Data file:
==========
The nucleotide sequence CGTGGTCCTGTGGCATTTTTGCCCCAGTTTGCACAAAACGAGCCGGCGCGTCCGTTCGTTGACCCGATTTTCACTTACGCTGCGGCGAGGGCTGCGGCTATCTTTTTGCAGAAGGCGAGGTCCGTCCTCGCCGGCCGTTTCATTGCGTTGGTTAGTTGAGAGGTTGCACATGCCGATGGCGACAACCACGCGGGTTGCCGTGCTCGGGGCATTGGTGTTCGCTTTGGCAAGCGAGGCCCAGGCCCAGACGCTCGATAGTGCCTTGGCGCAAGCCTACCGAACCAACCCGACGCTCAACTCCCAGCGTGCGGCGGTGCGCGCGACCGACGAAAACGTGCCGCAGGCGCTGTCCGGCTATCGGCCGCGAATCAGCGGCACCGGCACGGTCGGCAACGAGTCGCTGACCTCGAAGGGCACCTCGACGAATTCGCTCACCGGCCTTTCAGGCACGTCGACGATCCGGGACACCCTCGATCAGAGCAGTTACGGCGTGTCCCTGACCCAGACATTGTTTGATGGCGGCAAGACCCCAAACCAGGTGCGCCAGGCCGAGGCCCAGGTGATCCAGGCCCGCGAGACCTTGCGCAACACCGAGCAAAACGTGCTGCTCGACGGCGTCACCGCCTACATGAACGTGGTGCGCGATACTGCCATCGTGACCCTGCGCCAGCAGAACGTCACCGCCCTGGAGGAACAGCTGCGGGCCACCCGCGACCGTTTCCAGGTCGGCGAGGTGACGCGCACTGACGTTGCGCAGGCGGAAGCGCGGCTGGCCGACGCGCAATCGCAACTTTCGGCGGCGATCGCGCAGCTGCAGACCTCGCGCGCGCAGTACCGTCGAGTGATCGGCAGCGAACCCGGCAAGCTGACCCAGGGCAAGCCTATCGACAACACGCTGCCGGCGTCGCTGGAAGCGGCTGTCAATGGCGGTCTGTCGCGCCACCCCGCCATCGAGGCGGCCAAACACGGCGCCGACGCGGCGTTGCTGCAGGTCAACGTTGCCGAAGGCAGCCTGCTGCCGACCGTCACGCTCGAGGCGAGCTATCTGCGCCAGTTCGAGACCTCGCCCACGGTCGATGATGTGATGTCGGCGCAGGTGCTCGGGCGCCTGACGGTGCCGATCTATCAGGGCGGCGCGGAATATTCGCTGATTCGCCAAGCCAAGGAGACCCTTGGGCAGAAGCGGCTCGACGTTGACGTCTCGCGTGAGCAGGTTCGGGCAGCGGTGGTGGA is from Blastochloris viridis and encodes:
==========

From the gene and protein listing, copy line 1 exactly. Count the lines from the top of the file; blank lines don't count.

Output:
The nucleotide sequence CGTGGTCCTGTGGCATTTTTGCCCCAGTTTGCACAAAACGAGCCGGCGCGTCCGTTCGTTGACCCGATTTTCACTTACGCTGCGGCGAGGGCTGCGGCTATCTTTTTGCAGAAGGCGAGGTCCGTCCTCGCCGGCCGTTTCATTGCGTTGGTTAGTTGAGAGGTTGCACATGCCGATGGCGACAACCACGCGGGTTGCCGTGCTCGGGGCATTGGTGTTCGCTTTGGCAAGCGAGGCCCAGGCCCAGACGCTCGATAGTGCCTTGGCGCAAGCCTACCGAACCAACCCGACGCTCAACTCCCAGCGTGCGGCGGTGCGCGCGACCGACGAAAACGTGCCGCAGGCGCTGTCCGGCTATCGGCCGCGAATCAGCGGCACCGGCACGGTCGGCAACGAGTCGCTGACCTCGAAGGGCACCTCGACGAATTCGCTCACCGGCCTTTCAGGCACGTCGACGATCCGGGACACCCTCGATCAGAGCAGTTACGGCGTGTCCCTGACCCAGACATTGTTTGATGGCGGCAAGACCCCAAACCAGGTGCGCCAGGCCGAGGCCCAGGTGATCCAGGCCCGCGAGACCTTGCGCAACACCGAGCAAAACGTGCTGCTCGACGGCGTCACCGCCTACATGAACGTGGTGCGCGATACTGCCATCGTGACCCTGCGCCAGCAGAACGTCACCGCCCTGGAGGAACAGCTGCGGGCCACCCGCGACCGTTTCCAGGTCGGCGAGGTGACGCGCACTGACGTTGCGCAGGCGGAAGCGCGGCTGGCCGACGCGCAATCGCAACTTTCGGCGGCGATCGCGCAGCTGCAGACCTCGCGCGCGCAGTACCGTCGAGTGATCGGCAGCGAACCCGGCAAGCTGACCCAGGGCAAGCCTATCGACAACACGCTGCCGGCGTCGCTGGAAGCGGCTGTCAATGGCGGTCTGTCGCGCCACCCCGCCATCGAGGCGGCCAAACACGGCGCCGACGCGGCGTTGCTGCAGGTCAACGTTGCCGAAGGCAGCCTGCTGCCGACCGTCACGCTCGAGGCGAGCTATCTGCGCCAGTTCGAGACCTCGCCCACGGTCGATGATGTGATGTCGGCGCAGGTGCTCGGGCGCCTGACGGTGCCGATCTATCAGGGCGGCGCGGAATATTCGCTGATTCGCCAAGCCAAGGAGACCCTTGGGCAGAAGCGGCTCGACGTTGACGTCTCGCGTGAGCAGGTTCGGGCAGCGGTGGTGGA is from Blastochloris viridis and encodes: